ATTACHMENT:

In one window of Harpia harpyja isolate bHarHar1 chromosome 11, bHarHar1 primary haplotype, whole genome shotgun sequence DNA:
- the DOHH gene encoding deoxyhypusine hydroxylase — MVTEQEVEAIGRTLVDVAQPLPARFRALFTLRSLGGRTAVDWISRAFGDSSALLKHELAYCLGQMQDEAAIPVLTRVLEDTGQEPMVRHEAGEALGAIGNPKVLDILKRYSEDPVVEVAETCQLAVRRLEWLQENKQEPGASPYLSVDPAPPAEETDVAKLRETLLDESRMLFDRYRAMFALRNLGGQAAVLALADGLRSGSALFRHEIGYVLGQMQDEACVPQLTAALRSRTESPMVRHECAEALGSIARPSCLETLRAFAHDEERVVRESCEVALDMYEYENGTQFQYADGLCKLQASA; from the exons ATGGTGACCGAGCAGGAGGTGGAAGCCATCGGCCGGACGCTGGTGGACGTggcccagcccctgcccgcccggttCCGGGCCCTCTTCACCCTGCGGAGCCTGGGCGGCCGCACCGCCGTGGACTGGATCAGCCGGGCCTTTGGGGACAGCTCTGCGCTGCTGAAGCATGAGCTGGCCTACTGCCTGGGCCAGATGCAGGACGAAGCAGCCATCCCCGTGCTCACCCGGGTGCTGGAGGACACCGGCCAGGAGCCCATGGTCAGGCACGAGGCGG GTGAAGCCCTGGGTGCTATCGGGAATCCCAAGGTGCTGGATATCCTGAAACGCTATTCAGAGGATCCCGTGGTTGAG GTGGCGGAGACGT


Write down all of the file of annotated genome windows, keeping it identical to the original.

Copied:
In one window of Harpia harpyja isolate bHarHar1 chromosome 11, bHarHar1 primary haplotype, whole genome shotgun sequence DNA:
- the DOHH gene encoding deoxyhypusine hydroxylase — MVTEQEVEAIGRTLVDVAQPLPARFRALFTLRSLGGRTAVDWISRAFGDSSALLKHELAYCLGQMQDEAAIPVLTRVLEDTGQEPMVRHEAGEALGAIGNPKVLDILKRYSEDPVVEVAETCQLAVRRLEWLQENKQEPGASPYLSVDPAPPAEETDVAKLRETLLDESRMLFDRYRAMFALRNLGGQAAVLALADGLRSGSALFRHEIGYVLGQMQDEACVPQLTAALRSRTESPMVRHECAEALGSIARPSCLETLRAFAHDEERVVRESCEVALDMYEYENGTQFQYADGLCKLQASA; from the exons ATGGTGACCGAGCAGGAGGTGGAAGCCATCGGCCGGACGCTGGTGGACGTggcccagcccctgcccgcccggttCCGGGCCCTCTTCACCCTGCGGAGCCTGGGCGGCCGCACCGCCGTGGACTGGATCAGCCGGGCCTTTGGGGACAGCTCTGCGCTGCTGAAGCATGAGCTGGCCTACTGCCTGGGCCAGATGCAGGACGAAGCAGCCATCCCCGTGCTCACCCGGGTGCTGGAGGACACCGGCCAGGAGCCCATGGTCAGGCACGAGGCGG GTGAAGCCCTGGGTGCTATCGGGAATCCCAAGGTGCTGGATATCCTGAAACGCTATTCAGAGGATCCCGTGGTTGAG GTGGCGGAGACGT